Bicycle Boulevards

Emeryville, California
Source: Pedestrian and Bicycle Information Center (PBIC)


Significant traffic growth accompanied Emeryville's rapid redevelopment from industrial to mixed use urban forms in the late 1990s. As other city streets developed into high-speed arterials, only one, a new street, carried the potential to become a north-south bicycling route without an existing base of heavy traffic. The city council supported cycling accommodations on this street, but the cycling community was divided over the best treatment.


The 1998-2010 Emeryville Bicycle and Pedestrian Plan anticipated that a series of disjointed streets (Horton, Overland, and Landregan) would be connected as a condition of new development. Bike lanes were specified along much of the roadway (though the streets were too narrow for a consistent treatment). The roadway serves a variety of land uses, including light industry, artist studios, offices, street-level retail, a shopping mall, an Amtrak station, a biotechnology facility, a post office, the blank back wall of a new residential development, and the site of an abandoned paint factory — all in just 1.3 miles.

Emeryville's appointed Bicycle and Pedestrian Advisory Subcommittee includes representatives from the city council and the city's planning, public works, and police departments, as well as residents, commuters, and bike/ped advocates. Some members of this group were concerned about the bike lane plan. Traffic speed and volume could rise dramatically on a through road with bike lanes at the curb, rendering the street an automobile-dominated space unfriendly to less experienced cyclists — the very people all parties hoped would bicycle more places, more often.


The advisory committee recommended a bicycle boulevard with a shared street design rather than bike lanes along the entire length. The route became known as the "Horton/Overland Bicycle Boulevard". Preexisting bike lanes on part of the route were removed and replaced with parallel parking. Car-sized bicycle stencils were placed in the middle of each travel lane. Distinctive street and directional signage helped identify and brand the route. However, reaching a consensus on this design was not easy.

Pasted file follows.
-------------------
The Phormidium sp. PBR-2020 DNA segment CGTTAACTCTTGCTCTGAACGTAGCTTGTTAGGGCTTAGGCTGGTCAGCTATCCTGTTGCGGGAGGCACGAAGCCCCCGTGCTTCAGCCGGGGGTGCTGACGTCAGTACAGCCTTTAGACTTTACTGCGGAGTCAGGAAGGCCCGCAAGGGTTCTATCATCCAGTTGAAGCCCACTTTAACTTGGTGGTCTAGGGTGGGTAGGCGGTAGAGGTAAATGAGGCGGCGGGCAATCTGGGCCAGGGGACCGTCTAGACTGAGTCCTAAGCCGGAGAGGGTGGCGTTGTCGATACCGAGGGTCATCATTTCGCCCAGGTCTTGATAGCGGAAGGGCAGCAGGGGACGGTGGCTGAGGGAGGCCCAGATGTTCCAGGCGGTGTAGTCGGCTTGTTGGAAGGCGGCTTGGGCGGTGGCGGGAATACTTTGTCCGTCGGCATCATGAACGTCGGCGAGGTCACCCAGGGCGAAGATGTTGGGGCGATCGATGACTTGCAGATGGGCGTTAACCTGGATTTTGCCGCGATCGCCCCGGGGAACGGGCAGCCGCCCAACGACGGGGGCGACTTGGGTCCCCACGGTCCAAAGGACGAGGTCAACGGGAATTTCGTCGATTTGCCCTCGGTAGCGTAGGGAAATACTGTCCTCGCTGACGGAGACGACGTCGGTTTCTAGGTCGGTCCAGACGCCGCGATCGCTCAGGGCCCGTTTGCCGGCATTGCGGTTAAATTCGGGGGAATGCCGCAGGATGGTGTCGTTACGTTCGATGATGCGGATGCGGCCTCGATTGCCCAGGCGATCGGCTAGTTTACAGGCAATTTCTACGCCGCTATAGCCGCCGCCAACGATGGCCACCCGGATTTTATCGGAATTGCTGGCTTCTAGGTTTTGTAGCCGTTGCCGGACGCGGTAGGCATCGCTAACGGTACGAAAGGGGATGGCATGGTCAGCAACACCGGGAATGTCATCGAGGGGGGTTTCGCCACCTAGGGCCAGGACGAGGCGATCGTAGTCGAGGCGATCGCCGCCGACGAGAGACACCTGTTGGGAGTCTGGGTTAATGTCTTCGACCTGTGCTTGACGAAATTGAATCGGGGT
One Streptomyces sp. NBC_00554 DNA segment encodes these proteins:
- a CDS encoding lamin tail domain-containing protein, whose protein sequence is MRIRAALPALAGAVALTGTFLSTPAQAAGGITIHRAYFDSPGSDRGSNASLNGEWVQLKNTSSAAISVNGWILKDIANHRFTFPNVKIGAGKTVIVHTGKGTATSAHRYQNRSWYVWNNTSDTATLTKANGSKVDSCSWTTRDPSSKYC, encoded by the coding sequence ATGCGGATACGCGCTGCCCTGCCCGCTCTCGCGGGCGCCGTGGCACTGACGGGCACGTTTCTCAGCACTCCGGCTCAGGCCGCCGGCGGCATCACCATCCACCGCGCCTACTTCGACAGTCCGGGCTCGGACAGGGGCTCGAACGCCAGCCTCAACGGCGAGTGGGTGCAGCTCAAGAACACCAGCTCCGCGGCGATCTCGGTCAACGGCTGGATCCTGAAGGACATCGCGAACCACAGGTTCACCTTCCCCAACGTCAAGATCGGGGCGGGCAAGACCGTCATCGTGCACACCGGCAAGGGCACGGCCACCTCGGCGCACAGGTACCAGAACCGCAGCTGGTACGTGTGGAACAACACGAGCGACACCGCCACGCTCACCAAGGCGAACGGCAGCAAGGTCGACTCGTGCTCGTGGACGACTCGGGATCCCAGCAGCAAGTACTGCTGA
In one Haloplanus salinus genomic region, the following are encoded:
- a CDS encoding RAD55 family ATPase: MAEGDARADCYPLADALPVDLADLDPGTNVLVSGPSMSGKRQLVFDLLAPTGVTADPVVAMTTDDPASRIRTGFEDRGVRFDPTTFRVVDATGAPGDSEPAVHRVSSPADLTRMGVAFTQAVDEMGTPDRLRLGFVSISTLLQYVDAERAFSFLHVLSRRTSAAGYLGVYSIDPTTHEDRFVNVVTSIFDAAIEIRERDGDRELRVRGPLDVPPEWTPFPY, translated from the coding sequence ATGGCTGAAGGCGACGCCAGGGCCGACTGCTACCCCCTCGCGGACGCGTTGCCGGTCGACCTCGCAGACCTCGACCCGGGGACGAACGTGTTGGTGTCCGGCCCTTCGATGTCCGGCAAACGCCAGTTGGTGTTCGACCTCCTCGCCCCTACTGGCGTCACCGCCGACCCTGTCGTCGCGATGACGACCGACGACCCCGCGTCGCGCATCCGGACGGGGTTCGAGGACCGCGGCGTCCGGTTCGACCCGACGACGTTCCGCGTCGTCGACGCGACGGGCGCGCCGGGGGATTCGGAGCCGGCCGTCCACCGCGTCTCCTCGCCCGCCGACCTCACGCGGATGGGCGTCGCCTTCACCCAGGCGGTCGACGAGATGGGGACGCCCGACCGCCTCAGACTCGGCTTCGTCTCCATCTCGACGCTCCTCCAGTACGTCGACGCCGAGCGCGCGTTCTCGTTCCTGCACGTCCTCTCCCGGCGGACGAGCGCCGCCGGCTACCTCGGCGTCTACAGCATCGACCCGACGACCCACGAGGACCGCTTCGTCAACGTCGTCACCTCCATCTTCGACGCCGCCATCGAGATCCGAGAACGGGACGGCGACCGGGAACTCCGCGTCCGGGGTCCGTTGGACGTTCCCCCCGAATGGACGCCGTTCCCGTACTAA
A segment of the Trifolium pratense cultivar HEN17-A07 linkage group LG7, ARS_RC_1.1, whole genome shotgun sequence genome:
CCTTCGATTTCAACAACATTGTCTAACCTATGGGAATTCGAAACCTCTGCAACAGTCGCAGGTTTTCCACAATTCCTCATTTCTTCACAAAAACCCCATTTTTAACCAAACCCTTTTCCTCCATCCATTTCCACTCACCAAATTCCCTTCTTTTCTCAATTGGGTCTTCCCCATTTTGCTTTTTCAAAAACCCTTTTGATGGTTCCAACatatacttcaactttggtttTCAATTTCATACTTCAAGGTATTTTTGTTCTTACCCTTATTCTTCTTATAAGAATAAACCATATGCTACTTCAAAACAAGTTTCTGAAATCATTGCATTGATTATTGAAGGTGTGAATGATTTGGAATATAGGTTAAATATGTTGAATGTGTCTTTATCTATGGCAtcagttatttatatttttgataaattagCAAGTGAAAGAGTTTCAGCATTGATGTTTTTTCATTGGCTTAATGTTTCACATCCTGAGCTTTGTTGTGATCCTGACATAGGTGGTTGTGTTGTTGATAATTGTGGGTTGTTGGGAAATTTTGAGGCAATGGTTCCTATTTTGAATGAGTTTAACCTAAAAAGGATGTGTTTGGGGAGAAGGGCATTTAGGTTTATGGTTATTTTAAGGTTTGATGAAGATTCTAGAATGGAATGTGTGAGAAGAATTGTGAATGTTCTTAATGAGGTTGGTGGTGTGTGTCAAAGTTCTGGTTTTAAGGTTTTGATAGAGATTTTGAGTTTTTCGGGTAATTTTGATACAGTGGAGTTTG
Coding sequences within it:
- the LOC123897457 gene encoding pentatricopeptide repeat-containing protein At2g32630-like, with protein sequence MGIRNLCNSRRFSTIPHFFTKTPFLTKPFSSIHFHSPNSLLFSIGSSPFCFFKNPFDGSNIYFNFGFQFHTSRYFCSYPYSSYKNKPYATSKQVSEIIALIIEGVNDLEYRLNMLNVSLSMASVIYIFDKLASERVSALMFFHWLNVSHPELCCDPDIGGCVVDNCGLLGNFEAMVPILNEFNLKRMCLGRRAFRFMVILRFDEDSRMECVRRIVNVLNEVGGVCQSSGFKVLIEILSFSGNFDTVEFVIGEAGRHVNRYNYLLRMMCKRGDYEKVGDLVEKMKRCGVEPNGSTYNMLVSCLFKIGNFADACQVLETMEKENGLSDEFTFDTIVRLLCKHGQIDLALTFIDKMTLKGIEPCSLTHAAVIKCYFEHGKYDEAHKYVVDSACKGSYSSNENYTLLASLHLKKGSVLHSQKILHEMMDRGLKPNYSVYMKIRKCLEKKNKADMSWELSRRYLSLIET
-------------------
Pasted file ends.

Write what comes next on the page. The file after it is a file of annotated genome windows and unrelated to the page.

A distinctive way-finding sign directs cyclists along the Horton/Overland Bicycle Boulevard.

What is a Bicycle Boulevard?
In some ways "bicycle boulevard" is simply a fancy name for a signed bike route. A typical bicycle boulevard is a residential street with a history of low-volume and low-speed motorized traffic that has been optimized for through-travel by cyclists. Typical optimizations include overcoming connectivity gaps with bridges or cut-through paths, controlling motor traffic volume, removing stops signs from the bicycle boulevard, and adding way-finding signs. In all cases a bicycle boulevard is open to motor traffic: open streets allow cyclists to maintain high average speeds without interference from lower speed users, and to approach intersections confident that they will be seen in the normal lane positioning expected by other road users. Boulevards can be created in the center of existing built-up areas, offering direct access to destinations that no dedicated pathway can approach.

Controlling the growth of motor traffic volume is a significant design challenge. A pleasant, direct route may attract many motorists. Bicycle boulevards limit traffic by diverting motor vehicles from the street through forced right turns or restricting access with signs indicating "do not enter / except bikes."